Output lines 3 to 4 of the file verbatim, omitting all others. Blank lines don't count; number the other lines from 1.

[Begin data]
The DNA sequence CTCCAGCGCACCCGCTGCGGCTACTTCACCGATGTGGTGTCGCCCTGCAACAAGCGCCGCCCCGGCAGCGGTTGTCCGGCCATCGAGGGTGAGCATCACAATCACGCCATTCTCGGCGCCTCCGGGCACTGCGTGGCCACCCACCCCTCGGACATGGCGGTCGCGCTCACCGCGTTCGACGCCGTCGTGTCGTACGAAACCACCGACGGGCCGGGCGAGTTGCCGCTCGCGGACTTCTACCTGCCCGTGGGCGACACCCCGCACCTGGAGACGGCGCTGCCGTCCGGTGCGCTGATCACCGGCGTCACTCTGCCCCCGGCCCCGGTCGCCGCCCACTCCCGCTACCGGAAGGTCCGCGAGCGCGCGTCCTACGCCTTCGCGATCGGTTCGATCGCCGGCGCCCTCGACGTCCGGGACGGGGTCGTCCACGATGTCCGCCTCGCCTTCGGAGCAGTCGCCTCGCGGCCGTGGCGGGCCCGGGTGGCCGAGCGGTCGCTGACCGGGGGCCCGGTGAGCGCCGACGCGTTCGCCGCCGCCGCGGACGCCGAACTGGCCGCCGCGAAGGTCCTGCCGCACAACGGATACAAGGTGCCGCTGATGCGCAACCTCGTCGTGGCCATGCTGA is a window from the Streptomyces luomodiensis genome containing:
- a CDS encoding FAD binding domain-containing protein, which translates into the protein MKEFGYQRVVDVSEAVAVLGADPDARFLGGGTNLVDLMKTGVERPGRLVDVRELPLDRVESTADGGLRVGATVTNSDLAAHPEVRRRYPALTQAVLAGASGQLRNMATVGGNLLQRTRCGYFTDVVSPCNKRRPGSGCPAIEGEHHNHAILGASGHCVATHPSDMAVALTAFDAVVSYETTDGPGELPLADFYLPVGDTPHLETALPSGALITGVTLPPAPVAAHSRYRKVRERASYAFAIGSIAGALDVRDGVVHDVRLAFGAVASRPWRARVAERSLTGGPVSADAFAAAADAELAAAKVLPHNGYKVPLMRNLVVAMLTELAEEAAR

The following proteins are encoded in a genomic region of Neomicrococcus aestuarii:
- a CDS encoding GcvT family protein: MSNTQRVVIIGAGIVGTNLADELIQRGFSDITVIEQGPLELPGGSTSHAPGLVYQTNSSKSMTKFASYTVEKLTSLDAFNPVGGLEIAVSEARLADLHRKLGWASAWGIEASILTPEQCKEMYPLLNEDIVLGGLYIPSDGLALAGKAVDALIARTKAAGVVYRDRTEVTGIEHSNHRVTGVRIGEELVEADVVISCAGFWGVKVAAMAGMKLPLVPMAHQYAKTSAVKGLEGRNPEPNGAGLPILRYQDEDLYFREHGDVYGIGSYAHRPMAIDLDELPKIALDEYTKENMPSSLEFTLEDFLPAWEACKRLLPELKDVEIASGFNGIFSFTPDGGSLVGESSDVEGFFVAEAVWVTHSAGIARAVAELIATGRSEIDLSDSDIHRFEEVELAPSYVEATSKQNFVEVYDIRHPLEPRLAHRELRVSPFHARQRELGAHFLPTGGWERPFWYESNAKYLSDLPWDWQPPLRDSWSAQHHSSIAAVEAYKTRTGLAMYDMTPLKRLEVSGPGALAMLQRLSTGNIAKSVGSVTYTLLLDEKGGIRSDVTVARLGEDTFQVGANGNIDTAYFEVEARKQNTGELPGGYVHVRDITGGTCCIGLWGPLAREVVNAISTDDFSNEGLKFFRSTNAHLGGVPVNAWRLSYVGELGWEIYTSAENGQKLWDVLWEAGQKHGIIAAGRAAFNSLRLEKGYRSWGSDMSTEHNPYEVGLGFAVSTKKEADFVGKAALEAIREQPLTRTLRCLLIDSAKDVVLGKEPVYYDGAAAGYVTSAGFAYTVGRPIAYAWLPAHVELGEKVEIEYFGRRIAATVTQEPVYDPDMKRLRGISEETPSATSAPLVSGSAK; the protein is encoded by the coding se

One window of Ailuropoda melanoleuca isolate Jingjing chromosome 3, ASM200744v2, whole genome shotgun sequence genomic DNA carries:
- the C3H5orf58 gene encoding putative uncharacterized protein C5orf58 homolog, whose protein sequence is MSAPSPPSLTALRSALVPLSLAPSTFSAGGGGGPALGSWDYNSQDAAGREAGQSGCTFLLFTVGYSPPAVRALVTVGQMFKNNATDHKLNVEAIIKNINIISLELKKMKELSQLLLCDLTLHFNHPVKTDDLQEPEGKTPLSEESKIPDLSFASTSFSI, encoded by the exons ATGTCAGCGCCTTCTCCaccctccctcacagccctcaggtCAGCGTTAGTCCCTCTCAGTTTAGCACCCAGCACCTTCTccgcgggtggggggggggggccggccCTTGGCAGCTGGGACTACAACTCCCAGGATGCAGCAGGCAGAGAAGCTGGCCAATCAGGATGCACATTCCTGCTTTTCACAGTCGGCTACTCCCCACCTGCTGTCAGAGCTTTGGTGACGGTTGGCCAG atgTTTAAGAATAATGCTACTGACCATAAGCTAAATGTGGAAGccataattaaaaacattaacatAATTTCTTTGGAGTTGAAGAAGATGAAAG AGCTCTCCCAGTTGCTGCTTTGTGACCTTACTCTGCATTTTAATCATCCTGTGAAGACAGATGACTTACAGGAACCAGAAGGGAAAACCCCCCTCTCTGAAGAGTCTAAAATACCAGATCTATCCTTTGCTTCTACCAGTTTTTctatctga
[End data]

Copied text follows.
The following proteins are encoded in a genomic region of Neomicrococcus aestuarii:
- a CDS encoding GcvT family protein: MSNTQRVVIIGAGIVGTNLADELIQRGFSDITVIEQGPLELPGGSTSHAPGLVYQTNSSKSMTKFASYTVEKLTSLDAFNPVGGLEIAVSEARLADLHRKLGWASAWGIEASILTPEQCKEMYPLLNEDIVLGGLYIPSDGLALAGKAVDALIARTKAAGVVYRDRTEVTGIEHSNHRVTGVRIGEELVEADVVISCAGFWGVKVAAMAGMKLPLVPMAHQYAKTSAVKGLEGRNPEPNGAGLPILRYQDEDLYFREHGDVYGIGSYAHRPMAIDLDELPKIALDEYTKENMPSSLEFTLEDFLPAWEACKRLLPELKDVEIASGFNGIFSFTPDGGSLVGESSDVEGFFVAEAVWVTHSAGIARAVAELIATGRSEIDLSDSDIHRFEEVELAPSYVEATSKQNFVEVYDIRHPLEPRLAHRELRVSPFHARQRELGAHFLPTGGWERPFWYESNAKYLSDLPWDWQPPLRDSWSAQHHSSIAAVEAYKTRTGLAMYDMTPLKRLEVSGPGALAMLQRLSTGNIAKSVGSVTYTLLLDEKGGIRSDVTVARLGEDTFQVGANGNIDTAYFEVEARKQNTGELPGGYVHVRDITGGTCCIGLWGPLAREVVNAISTDDFSNEGLKFFRSTNAHLGGVPVNAWRLSYVGELGWEIYTSAENGQKLWDVLWEAGQKHGIIAAGRAAFNSLRLEKGYRSWGSDMSTEHNPYEVGLGFAVSTKKEADFVGKAALEAIREQPLTRTLRCLLIDSAKDVVLGKEPVYYDGAAAGYVTSAGFAYTVGRPIAYAWLPAHVELGEKVEIEYFGRRIAATVTQEPVYDPDMKRLRGISEETPSATSAPLVSGSAK; the protein is encoded by the coding se